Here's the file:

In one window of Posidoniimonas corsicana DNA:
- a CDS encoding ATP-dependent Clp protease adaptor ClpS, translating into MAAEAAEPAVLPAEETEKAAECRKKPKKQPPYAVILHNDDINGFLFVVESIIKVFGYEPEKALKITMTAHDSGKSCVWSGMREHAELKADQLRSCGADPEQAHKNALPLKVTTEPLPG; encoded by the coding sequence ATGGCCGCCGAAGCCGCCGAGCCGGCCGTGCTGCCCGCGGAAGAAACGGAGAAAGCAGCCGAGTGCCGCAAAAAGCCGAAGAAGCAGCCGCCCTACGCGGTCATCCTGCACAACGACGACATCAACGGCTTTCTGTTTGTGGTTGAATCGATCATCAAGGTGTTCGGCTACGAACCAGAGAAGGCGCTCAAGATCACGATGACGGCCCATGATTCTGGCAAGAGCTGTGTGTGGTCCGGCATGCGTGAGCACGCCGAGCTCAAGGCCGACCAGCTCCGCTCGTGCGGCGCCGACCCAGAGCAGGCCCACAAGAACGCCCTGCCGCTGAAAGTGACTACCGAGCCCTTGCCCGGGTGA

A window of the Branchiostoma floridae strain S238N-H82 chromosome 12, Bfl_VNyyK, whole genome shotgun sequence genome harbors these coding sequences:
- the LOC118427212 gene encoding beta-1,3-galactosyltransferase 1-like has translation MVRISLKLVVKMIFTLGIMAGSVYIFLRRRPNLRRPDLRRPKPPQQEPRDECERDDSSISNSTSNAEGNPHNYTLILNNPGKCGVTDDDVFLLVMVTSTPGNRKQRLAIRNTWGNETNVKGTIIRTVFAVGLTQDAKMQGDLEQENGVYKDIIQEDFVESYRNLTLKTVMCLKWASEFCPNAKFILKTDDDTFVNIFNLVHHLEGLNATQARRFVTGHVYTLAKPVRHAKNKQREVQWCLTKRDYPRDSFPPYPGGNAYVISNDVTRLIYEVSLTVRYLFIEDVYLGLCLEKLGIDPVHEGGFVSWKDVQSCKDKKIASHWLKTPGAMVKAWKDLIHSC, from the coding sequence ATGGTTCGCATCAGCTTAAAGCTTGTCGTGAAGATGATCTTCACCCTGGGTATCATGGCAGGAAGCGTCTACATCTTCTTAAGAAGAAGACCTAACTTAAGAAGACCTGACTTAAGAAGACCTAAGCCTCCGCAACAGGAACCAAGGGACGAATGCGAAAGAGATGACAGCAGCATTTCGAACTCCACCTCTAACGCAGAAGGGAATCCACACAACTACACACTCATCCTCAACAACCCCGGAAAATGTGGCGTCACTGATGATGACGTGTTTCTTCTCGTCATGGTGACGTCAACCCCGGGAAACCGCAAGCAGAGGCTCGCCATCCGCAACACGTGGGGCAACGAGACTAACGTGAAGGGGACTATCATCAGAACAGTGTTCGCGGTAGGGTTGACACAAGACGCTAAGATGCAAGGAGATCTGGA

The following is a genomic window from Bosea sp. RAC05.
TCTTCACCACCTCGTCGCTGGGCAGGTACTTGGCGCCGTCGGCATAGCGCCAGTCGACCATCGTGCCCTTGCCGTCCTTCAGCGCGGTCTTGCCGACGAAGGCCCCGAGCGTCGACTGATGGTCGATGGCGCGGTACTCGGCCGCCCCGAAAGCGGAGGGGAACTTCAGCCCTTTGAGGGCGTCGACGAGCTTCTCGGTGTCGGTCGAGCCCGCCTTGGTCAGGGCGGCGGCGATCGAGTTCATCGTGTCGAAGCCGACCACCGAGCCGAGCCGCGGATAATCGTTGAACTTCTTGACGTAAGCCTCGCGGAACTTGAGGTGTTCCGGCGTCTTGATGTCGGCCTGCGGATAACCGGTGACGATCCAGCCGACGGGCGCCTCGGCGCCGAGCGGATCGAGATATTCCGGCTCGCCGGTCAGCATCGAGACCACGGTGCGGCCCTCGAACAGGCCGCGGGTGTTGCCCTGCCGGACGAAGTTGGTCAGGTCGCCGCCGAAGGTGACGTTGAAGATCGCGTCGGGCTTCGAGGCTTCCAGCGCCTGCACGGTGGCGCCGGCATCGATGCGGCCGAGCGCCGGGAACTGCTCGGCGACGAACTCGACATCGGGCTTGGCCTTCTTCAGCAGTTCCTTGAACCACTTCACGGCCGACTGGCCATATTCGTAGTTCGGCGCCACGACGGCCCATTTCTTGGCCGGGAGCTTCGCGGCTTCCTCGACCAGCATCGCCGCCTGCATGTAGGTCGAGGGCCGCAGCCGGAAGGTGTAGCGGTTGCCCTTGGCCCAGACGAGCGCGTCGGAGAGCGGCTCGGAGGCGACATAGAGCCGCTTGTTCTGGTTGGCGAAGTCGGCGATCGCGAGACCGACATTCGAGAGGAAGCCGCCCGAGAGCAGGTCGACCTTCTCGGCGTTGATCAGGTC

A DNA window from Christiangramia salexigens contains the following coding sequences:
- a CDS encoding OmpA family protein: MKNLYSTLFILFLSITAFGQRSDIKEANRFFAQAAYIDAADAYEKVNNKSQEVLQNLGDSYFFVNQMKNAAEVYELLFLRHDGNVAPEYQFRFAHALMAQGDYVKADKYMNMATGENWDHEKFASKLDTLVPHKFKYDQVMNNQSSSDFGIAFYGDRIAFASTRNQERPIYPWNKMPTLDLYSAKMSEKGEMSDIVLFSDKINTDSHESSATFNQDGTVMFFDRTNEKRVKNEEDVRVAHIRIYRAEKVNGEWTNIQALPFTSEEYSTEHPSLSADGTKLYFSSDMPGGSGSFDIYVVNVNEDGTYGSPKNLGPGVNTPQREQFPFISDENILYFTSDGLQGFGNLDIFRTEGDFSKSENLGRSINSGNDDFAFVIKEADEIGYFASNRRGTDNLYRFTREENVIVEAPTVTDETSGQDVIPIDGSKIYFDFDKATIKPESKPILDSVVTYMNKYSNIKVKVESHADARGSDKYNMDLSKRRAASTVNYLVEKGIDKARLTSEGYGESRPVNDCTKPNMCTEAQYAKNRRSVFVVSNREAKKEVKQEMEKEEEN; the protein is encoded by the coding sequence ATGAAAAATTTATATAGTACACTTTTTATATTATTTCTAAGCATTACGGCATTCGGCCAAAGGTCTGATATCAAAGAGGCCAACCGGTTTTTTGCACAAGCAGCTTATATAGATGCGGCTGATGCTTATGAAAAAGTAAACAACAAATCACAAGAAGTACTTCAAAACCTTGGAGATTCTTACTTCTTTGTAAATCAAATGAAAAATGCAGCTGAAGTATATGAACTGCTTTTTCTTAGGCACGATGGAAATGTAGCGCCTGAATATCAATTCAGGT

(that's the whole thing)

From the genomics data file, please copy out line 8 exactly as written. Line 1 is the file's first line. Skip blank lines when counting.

- a CDS encoding OmpA family protein: MKNLYSTLFILFLSITAFGQRSDIKEANRFFAQAAYIDAADAYEKVNNKSQEVLQNLGDSYFFVNQMKNAAEVYELLFLRHDGNVAPEYQFRFAHALMAQGDYVKADKYMNMATGENWDHEKFASKLDTLVPHKFKYDQVMNNQSSSDFGIAFYGDRIAFASTRNQERPIYPWNKMPTLDLYSAKMSEKGEMSDIVLFSDKINTDSHESSATFNQDGTVMFFDRTNEKRVKNEEDVRVAHIRIYRAEKVNGEWTNIQALPFTSEEYSTEHPSLSADGTKLYFSSDMPGGSGSFDIYVVNVNEDGTYGSPKNLGPGVNTPQREQFPFISDENILYFTSDGLQGFGNLDIFRTEGDFSKSENLGRSINSGNDDFAFVIKEADEIGYFASNRRGTDNLYRFTREENVIVEAPTVTDETSGQDVIPIDGSKIYFDFDKATIKPESKPILDSVVTYMNKYSNIKVKVESHADARGSDKYNMDLSKRRAASTVNYLVEKGIDKARLTSEGYGESRPVNDCTKPNMCTEAQYAKNRRSVFVVSNREAKKEVKQEMEKEEEN; the protein is encoded by the coding sequence ATGAAAAATTTATATAGTACACTTTTTATATTATTTCTAAGCATTACGGCATTCGGCCAAAGGTCTGATATCAAAGAGGCCAACCGGTTTTTTGCACAAGCAGCTTATATAGATGCGGCTGATGCTTATGAAAAAGTAAACAACAAATCACAAGAAGTACTTCAAAACCTTGGAGATTCTTACTTCTTTGTAAATCAAATGAAAAATGCAGCTGAAGTATATGAACTGCTTTTTCTTAGGCACGATGGAAATGTAGCGCCTGAATATCAATTCAGGT